Edinburgh Photo Library
- National Monument
Dominating Calton Hill, east of Princes Street, the National Monument was intended to be a memorial to those who died in the Napoleonic Wars. It was designed by an eminent expert on Grecian architecture, C R Cockrell, assisted by a young William Playfair who was to go on to complete even more successful works.
The foundations were laid during the visit of King George IV to Edinburgh in 1824. But work came to an end in 1829 when the money which had been provided by public subscription ran out - due in part to the ambitious scale of the monument. While it has been suggested that the architect had deliberately designed only the 12 columns, it was later to be described as "Scotland's shame". Even so, the prominent Grecian columns of this and other buildings in Edinburgh has led to Edinburgh being described as the "Athens of the North".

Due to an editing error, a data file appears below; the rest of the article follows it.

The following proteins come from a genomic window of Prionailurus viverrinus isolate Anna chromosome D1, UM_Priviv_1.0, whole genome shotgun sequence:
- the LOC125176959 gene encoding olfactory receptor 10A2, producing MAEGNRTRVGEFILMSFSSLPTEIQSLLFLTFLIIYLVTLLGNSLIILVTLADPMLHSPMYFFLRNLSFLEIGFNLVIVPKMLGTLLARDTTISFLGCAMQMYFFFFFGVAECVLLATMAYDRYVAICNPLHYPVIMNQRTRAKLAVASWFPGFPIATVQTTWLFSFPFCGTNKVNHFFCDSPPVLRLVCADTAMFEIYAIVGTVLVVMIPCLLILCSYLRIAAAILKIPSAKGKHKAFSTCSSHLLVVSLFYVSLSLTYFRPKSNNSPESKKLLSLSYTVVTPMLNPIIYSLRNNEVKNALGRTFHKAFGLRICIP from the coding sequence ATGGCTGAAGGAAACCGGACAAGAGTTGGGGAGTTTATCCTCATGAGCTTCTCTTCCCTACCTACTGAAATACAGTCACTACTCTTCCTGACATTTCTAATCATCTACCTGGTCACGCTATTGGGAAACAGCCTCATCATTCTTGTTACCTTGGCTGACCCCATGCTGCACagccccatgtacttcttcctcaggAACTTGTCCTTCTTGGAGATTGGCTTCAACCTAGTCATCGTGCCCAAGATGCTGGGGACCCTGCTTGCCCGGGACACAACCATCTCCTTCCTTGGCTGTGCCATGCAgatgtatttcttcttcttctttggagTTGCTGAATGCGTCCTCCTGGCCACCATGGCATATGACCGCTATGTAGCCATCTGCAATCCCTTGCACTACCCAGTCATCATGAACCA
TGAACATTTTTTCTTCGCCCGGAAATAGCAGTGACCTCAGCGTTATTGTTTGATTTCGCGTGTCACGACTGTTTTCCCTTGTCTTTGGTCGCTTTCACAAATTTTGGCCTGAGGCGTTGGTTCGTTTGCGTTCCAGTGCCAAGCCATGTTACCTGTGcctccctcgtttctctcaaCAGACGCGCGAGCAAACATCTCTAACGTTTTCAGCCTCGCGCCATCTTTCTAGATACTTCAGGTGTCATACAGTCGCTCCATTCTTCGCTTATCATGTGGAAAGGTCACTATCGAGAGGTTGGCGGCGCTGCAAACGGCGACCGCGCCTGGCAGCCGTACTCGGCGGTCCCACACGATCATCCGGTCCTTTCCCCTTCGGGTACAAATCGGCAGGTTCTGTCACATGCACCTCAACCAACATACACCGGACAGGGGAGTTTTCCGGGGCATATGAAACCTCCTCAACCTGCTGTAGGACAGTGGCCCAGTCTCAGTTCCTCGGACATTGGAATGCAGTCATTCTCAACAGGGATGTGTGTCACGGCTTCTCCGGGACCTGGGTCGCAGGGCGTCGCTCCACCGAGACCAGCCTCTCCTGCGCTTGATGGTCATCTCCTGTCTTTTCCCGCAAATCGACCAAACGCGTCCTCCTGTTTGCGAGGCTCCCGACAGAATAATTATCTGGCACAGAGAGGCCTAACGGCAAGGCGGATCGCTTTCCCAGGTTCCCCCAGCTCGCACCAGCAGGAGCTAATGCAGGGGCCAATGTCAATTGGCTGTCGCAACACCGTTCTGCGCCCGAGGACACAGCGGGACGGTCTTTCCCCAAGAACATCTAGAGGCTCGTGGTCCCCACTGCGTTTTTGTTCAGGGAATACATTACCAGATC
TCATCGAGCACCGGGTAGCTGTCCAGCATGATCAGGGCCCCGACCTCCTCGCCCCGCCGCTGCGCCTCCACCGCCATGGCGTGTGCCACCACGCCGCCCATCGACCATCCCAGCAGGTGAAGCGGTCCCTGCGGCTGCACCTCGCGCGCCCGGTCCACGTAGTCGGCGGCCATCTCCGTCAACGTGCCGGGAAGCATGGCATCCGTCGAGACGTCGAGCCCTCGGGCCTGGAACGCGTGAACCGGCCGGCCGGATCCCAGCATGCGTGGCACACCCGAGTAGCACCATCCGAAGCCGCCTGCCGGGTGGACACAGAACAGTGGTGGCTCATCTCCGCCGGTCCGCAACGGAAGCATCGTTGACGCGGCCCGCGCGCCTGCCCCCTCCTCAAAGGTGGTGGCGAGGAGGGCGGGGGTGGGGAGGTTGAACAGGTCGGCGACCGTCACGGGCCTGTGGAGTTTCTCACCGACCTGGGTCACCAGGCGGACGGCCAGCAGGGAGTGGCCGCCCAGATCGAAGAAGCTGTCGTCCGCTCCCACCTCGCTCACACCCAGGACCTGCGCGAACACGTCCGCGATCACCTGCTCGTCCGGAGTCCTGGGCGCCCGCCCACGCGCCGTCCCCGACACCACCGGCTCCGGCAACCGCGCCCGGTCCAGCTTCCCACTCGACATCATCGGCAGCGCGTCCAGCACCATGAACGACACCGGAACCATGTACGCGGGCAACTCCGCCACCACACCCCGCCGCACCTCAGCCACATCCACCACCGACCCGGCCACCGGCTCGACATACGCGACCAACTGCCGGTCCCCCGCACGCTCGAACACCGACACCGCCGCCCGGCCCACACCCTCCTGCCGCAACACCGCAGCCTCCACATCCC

Return to the Edinburgh Photo Library Index>
or go to the next Edinburgh location: National Portrait Gallery.
Where else would you like to go in Scotland?
News & Views>
All Features Index>
Search This Site>
Scottish Pictorial Calendar>
Places to Visit>